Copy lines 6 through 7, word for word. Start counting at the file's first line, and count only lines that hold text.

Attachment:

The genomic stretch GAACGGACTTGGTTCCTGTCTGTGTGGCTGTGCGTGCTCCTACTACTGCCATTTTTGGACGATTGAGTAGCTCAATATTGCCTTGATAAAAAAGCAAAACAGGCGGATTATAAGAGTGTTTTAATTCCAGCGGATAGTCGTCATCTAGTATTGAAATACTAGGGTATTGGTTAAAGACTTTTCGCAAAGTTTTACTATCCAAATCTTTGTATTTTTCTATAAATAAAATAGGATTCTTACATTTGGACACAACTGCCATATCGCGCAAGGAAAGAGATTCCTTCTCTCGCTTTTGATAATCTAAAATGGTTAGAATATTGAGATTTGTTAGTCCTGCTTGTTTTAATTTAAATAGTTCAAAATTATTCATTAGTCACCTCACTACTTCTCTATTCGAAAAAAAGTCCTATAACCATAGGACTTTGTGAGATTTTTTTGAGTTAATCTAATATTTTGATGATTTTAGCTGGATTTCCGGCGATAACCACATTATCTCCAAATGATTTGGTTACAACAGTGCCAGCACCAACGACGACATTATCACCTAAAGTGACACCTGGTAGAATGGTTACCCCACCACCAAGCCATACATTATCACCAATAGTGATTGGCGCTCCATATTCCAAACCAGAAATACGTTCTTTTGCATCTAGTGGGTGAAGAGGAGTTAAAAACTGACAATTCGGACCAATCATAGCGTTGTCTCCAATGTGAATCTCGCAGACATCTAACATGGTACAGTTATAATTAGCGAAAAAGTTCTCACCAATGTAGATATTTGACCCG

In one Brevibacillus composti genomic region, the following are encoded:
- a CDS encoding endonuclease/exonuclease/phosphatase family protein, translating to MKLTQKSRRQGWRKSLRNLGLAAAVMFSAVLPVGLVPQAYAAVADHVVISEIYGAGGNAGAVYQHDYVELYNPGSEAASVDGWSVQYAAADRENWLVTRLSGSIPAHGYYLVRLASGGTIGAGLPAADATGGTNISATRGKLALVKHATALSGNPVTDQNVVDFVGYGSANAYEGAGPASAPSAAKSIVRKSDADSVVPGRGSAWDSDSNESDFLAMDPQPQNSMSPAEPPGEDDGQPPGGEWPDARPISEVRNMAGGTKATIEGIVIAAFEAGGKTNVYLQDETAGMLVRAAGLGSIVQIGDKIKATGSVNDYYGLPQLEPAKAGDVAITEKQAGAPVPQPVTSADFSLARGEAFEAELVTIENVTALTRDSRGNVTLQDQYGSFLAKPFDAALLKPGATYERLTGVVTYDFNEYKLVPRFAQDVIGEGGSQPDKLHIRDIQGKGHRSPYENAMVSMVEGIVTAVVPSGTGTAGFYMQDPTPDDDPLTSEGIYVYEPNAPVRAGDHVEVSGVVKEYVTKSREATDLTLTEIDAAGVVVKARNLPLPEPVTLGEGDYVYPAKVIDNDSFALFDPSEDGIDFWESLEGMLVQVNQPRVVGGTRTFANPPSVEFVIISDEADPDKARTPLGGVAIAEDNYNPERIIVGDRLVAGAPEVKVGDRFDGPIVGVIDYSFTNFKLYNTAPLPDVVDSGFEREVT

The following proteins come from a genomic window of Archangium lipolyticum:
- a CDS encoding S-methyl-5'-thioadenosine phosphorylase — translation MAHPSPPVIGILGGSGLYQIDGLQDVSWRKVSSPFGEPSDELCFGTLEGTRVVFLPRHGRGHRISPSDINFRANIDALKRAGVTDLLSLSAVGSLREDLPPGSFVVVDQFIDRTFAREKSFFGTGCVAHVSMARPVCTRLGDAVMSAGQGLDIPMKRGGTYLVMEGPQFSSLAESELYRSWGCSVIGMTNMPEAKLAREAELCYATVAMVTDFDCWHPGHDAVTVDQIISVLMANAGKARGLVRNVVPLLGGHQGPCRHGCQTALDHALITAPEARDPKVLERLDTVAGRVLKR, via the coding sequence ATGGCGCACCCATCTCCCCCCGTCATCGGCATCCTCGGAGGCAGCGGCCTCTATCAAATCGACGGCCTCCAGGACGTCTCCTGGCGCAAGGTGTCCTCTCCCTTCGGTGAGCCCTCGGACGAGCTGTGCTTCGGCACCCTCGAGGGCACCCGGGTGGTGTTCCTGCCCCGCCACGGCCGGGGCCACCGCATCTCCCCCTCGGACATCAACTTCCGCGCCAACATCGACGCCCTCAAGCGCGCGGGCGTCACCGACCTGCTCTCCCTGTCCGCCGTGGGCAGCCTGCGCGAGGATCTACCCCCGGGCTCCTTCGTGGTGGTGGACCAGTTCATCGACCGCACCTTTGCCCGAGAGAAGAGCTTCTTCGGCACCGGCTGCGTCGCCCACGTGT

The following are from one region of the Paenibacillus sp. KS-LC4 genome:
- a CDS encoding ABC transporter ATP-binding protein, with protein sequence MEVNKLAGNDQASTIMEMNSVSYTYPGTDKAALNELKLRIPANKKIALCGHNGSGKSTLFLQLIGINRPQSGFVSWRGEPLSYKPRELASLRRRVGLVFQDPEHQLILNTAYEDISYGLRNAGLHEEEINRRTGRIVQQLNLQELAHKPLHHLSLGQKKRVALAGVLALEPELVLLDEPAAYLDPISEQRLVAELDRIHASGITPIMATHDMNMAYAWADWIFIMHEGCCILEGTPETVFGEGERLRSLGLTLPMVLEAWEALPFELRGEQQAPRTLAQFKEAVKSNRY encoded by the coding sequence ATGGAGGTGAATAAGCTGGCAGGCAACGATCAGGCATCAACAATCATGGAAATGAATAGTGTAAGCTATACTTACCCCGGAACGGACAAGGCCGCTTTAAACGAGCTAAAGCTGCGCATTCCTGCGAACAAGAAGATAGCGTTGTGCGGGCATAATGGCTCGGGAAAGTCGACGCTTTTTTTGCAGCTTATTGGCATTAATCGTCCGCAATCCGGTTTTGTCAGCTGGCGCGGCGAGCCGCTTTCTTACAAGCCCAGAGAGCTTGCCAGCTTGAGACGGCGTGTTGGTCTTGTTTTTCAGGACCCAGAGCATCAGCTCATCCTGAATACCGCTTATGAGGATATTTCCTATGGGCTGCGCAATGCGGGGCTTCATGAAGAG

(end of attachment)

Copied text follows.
The following are from one region of the Paenibacillus sp. KS-LC4 genome:
- a CDS encoding ABC transporter ATP-binding protein, with protein sequence MEVNKLAGNDQASTIMEMNSVSYTYPGTDKAALNELKLRIPANKKIALCGHNGSGKSTLFLQLIGINRPQSGFVSWRGEPLSYKPRELASLRRRVGLVFQDPEHQLILNTAYEDISYGLRNAGLHEEEINRRTGRIVQQLNLQELAHKPLHHLSLGQKKRVALAGVLALEPELVLLDEPAAYLDPISEQRLVAELDRIHASGITPIMATHDMNMAYAWADWIFIMHEGCCILEGTPETVFGEGERLRSLGLTLPMVLEAWEALPFELRGEQQAPRTLAQFKEAVKSNRY encoded by the coding sequence ATGGAGGTGAATAAGCTGGCAGGCAACGATCAGGCATCAACAATCATGGAAATGAATAGTGTAAGCTATACTTACCCCGGAACGGACAAGGCCGCTTTAAACGAGCTAAAGCTGCGCATTCCTGCGAACAAGAAGATAGCGTTGTGCGGGCATAATGGCTCGGGAAAGTCGACGCTTTTTTTGCAGCTTATTGGCATTAATCGTCCGCAATCCGGTTTTGTCAGCTGGCGCGGCGAGCCGCTTTCTTACAAGCCCAGAGAGCTTGCCAGCTTGAGACGGCGTGTTGGTCTTGTTTTTCAGGACCCAGAGCATCAGCTCATCCTGAATACCGCTTATGAGGATATTTCCTATGGGCTGCGCAATGCGGGGCTTCATGAAGAG